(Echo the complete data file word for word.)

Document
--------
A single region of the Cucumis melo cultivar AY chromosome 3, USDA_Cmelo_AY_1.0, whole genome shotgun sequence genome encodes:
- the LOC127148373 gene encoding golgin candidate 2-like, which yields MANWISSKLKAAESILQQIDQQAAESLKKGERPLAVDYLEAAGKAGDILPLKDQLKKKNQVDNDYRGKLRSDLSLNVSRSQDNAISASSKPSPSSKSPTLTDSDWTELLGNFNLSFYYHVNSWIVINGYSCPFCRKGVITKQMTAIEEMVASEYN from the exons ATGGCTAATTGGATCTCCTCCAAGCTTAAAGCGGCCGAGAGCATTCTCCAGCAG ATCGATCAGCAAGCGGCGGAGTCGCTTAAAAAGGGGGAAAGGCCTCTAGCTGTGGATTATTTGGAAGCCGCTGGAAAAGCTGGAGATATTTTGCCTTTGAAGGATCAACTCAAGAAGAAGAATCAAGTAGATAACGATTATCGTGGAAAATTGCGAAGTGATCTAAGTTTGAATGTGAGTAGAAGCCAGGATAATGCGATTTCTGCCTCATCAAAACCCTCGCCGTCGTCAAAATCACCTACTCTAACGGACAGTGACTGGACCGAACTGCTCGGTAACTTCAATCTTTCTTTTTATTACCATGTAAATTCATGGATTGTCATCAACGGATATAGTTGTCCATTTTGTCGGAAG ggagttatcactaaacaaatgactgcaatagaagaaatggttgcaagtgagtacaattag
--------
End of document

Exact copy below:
A single region of the Cucumis melo cultivar AY chromosome 3, USDA_Cmelo_AY_1.0, whole genome shotgun sequence genome encodes:
- the LOC127148373 gene encoding golgin candidate 2-like, which yields MANWISSKLKAAESILQQIDQQAAESLKKGERPLAVDYLEAAGKAGDILPLKDQLKKKNQVDNDYRGKLRSDLSLNVSRSQDNAISASSKPSPSSKSPTLTDSDWTELLGNFNLSFYYHVNSWIVINGYSCPFCRKGVITKQMTAIEEMVASEYN from the exons ATGGCTAATTGGATCTCCTCCAAGCTTAAAGCGGCCGAGAGCATTCTCCAGCAG ATCGATCAGCAAGCGGCGGAGTCGCTTAAAAAGGGGGAAAGGCCTCTAGCTGTGGATTATTTGGAAGCCGCTGGAAAAGCTGGAGATATTTTGCCTTTGAAGGATCAACTCAAGAAGAAGAATCAAGTAGATAACGATTATCGTGGAAAATTGCGAAGTGATCTAAGTTTGAATGTGAGTAGAAGCCAGGATAATGCGATTTCTGCCTCATCAAAACCCTCGCCGTCGTCAAAATCACCTACTCTAACGGACAGTGACTGGACCGAACTGCTCGGTAACTTCAATCTTTCTTTTTATTACCATGTAAATTCATGGATTGTCATCAACGGATATAGTTGTCCATTTTGTCGGAAG ggagttatcactaaacaaatgactgcaatagaagaaatggttgcaagtgagtacaattag